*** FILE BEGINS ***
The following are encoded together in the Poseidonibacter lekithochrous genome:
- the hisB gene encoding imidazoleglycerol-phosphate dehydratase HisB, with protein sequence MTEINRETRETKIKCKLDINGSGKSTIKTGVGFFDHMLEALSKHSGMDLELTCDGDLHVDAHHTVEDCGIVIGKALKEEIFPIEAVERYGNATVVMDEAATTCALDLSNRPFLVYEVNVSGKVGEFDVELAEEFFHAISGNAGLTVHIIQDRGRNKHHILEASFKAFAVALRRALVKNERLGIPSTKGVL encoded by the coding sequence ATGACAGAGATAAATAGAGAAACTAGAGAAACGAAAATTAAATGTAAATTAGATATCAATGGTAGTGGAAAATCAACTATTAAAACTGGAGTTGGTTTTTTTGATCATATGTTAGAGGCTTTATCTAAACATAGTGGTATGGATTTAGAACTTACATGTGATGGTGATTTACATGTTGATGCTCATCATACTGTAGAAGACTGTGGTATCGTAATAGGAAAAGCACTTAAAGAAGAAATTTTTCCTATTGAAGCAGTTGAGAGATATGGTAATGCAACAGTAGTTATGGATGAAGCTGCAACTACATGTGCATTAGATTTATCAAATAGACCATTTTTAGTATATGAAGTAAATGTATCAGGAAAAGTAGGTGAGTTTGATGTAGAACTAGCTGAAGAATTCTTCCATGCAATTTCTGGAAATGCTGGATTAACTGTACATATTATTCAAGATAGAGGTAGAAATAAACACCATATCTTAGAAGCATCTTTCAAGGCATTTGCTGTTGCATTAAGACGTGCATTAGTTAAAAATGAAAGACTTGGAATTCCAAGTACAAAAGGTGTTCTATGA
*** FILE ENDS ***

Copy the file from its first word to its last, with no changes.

The following are encoded together in the Poseidonibacter lekithochrous genome:
- the hisB gene encoding imidazoleglycerol-phosphate dehydratase HisB, with protein sequence MTEINRETRETKIKCKLDINGSGKSTIKTGVGFFDHMLEALSKHSGMDLELTCDGDLHVDAHHTVEDCGIVIGKALKEEIFPIEAVERYGNATVVMDEAATTCALDLSNRPFLVYEVNVSGKVGEFDVELAEEFFHAISGNAGLTVHIIQDRGRNKHHILEASFKAFAVALRRALVKNERLGIPSTKGVL encoded by the coding sequence ATGACAGAGATAAATAGAGAAACTAGAGAAACGAAAATTAAATGTAAATTAGATATCAATGGTAGTGGAAAATCAACTATTAAAACTGGAGTTGGTTTTTTTGATCATATGTTAGAGGCTTTATCTAAACATAGTGGTATGGATTTAGAACTTACATGTGATGGTGATTTACATGTTGATGCTCATCATACTGTAGAAGACTGTGGTATCGTAATAGGAAAAGCACTTAAAGAAGAAATTTTTCCTATTGAAGCAGTTGAGAGATATGGTAATGCAACAGTAGTTATGGATGAAGCTGCAACTACATGTGCATTAGATTTATCAAATAGACCATTTTTAGTATATGAAGTAAATGTATCAGGAAAAGTAGGTGAGTTTGATGTAGAACTAGCTGAAGAATTCTTCCATGCAATTTCTGGAAATGCTGGATTAACTGTACATATTATTCAAGATAGAGGTAGAAATAAACACCATATCTTAGAAGCATCTTTCAAGGCATTTGCTGTTGCATTAAGACGTGCATTAGTTAAAAATGAAAGACTTGGAATTCCAAGTACAAAAGGTGTTCTATGA